Teachers in England have good access to free courses aimed at improving the quality of their lessons, but many are opting for shorter workshops, rather than the long-term qualifications more common in other countries.
This is the finding of a new set of data released as part of the 2013 Teacher and Learning International Survey (TALIS) of 34 countries, carried out by the Organisation for Economic Co-operation and Development. The survey pulls together comparative data about teacher satisfaction and professional development.
Before leaping into the inevitable “how did we do?” section, there are some caveats. First, this report is labelled as TALIS 2013 and much of the data refers to the 12 month period before that. It is therefore already significantly out of date in many cases. Just consider how much development has taken place in school-based initial and continuing teacher education in that time.
Second, the target sample size in each country was 200 schools in each country, with 20 teachers and one headteacher from each school. The chances are your school or your children’s school was not involved. So this may be a useful comparative tool – on which to base further discussion – but not on which to base policy decisions.
How did England do?
I want to start by considering the effects on teachers’ lives of class size. The data is both surprising and obvious. Take a look at these two charts from England:
The chart on the left shows teachers job satisfaction measured against the number of disruptive pupils – a clear inverse relationship. But consider the chart on the right, comparing class size and job satisfaction. The average class size in England, according to the TALIS dataset, is 24 pupils. What is surprising here is the lack of variation in the satisfaction measure.
We may have expected that a bigger class size in an average school may mean less job satisfaction, because issues of classroom control can tend to take over from issues of learning. We can only suppose that a class of five pupils or less presents a very different set of problems and conditions for teachers than a class of 26 to 30.
There is rather more variation and interest in the data on teachers’ professional development. There is one chart where England comes out as first on the list: in terms of how much teachers pay for their own development. The TALIS dataset suggests that most teachers in England do not have to pay at all.
However, just take a look at the other markers, and especially at those countries and provinces so often held up as England’s superiors in terms of teaching and results: Singapore, Finland, Alberta (Canada).
The clear spot on the table indicates the percentage of teachers given time for professional development in school time. Singapore and Alberta do rather better here. The black dot indicates the percentage of teachers who received non-monetary support such as reduced teaching time. England is very low in this respect. The blue dot at the bottom indicates those who received a salary supplement. Again, against those three other countries, England scores the lowest.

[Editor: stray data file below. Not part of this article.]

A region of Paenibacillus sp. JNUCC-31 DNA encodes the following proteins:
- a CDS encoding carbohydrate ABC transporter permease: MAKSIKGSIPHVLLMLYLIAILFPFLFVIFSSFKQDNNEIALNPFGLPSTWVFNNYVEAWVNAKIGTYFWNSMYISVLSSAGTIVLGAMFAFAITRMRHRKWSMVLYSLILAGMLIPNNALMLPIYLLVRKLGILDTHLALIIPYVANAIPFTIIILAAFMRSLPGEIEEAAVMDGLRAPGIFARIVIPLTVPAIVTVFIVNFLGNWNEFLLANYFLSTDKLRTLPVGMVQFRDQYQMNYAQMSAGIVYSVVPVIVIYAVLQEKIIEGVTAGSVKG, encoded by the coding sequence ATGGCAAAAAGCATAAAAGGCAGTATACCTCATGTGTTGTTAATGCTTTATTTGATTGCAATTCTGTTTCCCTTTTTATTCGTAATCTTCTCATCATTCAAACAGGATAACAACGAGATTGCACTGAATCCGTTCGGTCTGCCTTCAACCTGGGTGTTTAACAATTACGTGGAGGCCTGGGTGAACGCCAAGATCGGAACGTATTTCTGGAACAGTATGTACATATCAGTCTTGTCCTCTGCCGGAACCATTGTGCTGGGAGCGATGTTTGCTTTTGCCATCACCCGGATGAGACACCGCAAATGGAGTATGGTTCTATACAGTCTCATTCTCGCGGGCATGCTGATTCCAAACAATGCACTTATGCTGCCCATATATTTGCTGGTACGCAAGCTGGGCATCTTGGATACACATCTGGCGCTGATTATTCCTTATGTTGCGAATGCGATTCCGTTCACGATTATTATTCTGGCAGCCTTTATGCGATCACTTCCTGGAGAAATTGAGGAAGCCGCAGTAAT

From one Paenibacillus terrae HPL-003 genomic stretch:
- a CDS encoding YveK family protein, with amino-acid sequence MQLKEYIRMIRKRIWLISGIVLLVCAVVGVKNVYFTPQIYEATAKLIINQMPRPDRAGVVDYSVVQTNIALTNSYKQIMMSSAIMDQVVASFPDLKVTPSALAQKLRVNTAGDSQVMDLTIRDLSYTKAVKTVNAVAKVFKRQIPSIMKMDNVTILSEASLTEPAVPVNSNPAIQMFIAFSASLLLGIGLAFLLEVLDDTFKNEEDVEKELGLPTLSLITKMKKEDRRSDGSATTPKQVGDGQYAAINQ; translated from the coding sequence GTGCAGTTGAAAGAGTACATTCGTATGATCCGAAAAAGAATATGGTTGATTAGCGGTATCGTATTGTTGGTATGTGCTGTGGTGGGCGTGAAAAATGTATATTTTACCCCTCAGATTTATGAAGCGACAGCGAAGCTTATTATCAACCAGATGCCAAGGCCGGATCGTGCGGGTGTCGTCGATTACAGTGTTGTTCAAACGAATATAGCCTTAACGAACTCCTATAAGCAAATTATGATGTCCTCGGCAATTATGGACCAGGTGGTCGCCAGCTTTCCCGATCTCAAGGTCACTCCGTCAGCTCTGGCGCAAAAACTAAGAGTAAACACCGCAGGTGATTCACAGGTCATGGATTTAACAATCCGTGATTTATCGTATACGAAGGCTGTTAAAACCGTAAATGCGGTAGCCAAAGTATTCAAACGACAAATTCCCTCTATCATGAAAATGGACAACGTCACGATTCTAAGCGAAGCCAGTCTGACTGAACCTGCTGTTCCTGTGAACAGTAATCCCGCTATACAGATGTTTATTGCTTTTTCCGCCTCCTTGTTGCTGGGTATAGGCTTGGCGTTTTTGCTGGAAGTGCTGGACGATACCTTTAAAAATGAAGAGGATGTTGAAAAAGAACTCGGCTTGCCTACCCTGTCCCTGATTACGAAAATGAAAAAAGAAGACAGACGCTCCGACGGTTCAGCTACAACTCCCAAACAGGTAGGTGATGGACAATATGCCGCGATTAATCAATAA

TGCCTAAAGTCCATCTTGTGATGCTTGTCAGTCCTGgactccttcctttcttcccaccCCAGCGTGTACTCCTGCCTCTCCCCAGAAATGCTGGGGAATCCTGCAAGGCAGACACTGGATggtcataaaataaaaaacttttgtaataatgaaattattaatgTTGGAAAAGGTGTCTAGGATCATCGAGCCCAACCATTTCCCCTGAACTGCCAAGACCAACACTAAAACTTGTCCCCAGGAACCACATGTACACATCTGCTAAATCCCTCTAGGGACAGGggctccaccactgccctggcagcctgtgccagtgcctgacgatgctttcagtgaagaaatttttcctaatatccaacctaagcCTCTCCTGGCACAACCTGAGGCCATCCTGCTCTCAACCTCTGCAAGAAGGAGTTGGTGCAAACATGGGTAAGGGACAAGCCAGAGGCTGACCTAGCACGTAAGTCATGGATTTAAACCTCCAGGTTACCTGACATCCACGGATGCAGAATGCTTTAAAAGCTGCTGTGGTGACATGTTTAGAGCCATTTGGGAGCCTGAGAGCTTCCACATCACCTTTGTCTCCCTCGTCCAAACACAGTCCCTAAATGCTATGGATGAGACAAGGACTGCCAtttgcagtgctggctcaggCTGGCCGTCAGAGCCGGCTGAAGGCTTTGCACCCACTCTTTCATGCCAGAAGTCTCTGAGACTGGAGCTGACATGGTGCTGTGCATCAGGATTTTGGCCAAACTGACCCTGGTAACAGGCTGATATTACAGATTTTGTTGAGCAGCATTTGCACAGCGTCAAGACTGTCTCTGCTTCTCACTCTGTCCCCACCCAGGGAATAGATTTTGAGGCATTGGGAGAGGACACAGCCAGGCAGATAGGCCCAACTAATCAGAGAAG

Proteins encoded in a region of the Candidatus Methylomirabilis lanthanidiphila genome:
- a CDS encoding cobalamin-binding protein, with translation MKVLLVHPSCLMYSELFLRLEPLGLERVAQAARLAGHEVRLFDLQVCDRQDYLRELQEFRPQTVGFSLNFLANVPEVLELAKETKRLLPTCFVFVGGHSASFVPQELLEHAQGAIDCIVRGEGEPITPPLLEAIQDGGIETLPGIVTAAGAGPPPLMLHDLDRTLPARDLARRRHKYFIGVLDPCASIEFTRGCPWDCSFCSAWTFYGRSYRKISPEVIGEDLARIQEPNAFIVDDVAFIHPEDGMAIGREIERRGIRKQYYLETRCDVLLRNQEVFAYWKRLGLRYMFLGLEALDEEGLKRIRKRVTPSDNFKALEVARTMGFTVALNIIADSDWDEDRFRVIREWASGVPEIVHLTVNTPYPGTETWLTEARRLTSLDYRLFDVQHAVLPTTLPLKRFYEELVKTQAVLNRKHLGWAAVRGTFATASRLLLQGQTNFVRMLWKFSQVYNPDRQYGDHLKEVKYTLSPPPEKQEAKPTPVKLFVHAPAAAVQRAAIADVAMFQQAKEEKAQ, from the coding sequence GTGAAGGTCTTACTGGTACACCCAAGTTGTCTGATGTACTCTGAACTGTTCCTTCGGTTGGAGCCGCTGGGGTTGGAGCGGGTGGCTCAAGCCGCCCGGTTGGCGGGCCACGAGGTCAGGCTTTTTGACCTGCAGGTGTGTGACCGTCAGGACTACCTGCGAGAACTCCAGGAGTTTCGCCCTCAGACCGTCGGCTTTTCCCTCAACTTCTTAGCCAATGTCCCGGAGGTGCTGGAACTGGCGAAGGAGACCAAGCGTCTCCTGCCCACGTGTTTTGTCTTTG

If you talk to teachers from these countries, as I have had the opportunity to do, you will find a very different mindset in the way professional development is conducted. There is a focus on individual needs rather than treating the whole staff as a unit. Here is a clear message for future debate: good quality teaching requires giving the teachers corresponding quality time to develop.
Of interest in this data is the relationship between staff appraisal and professional development. In England, the emphasis is moving towards a (potentially) punitive pay-related model.
The TALIS dataset identifies a relationship between the appraisal process and the effect on the individual teacher’s professional development. Where this was the case, then there was an identifiable positive effect on job satisfaction and, reasonably, on performance in the classroom.
In England, the report says “one third fewer teachers … [than average] say they see a moderate or large positive change in their motivation, public recognition, job satisfaction or responsibilities after they receive feedback”.
But there is a highly significant finding in the light of the government’s Teaching Schools initiative, which act as centres of excellence for other schools:
Teachers in England report higher participation rates than average across TALIS countries for courses and workshops (75%) and in-service training in outside organisations (22%), but lower than average participation in more in-depth activities, such as those involving research or formal qualifications.
The implication here is that course and workshops (often short-term) and external in-service training are shallower, less effective and bring less lasting impact than research-based or accredited professional development courses.
Here is where we might expect to see a change when the next TALIS survey is carried out. For this we can thank research and policy measures to emphasise school-based research, together with the perceptible growing enthusiasm for research engagement by so many young teachers in England. As a result, we may hope to see a significant change in the professional development landscape – with more young teachers pushing for school based research and individualised training – and a corresponding positive change in teaching and learning.